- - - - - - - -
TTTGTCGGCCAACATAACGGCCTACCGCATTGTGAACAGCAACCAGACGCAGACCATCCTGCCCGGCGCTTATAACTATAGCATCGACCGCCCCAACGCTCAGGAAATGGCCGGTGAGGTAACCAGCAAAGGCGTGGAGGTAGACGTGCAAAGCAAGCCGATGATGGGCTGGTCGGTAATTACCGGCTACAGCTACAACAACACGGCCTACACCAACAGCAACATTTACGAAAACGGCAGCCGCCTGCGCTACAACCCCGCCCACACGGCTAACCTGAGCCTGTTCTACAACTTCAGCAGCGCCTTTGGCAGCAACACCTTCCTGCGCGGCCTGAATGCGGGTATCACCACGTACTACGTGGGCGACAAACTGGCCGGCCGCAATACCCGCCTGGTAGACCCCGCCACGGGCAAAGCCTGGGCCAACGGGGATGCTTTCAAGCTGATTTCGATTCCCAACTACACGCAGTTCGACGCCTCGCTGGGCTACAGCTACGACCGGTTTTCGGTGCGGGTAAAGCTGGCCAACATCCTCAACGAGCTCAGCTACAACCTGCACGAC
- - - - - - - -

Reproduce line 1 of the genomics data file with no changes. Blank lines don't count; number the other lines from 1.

TTTGTCGGCCAACATAACGGCCTACCGCATTGTGAACAGCAACCAGACGCAGACCATCCTGCCCGGCGCTTATAACTATAGCATCGACCGCCCCAACGCTCAGGAAATGGCCGGTGAGGTAACCAGCAAAGGCGTGGAGGTAGACGTGCAAAGCAAGCCGATGATGGGCTGGTCGGTAATTACCGGCTACAGCTACAACAACACGGCCTACACCAACAGCAACATTTACGAAAACGGCAGCCGCCTGCGCTACAACCCCGCCCACACGGCTAACCTGAGCCTGTTCTACAACTTCAGCAGCGCCTTTGGCAGCAACACCTTCCTGCGCGGCCTGAATGCGGGTATCACCACGTACTACGTGGGCGACAAACTGGCCGGCCGCAATACCCGCCTGGTAGACCCCGCCACGGGCAAAGCCTGGGCCAACGGGGATGCTTTCAAGCTGATTTCGATTCCCAACTACACGCAGTTCGACGCCTCGCTGGGCTACAGCTACGACCGGTTTTCGGTGCGGGTAAAGCTGGCCAACATCCTCAACGAGCTCAGCTACAACCTGCACGAC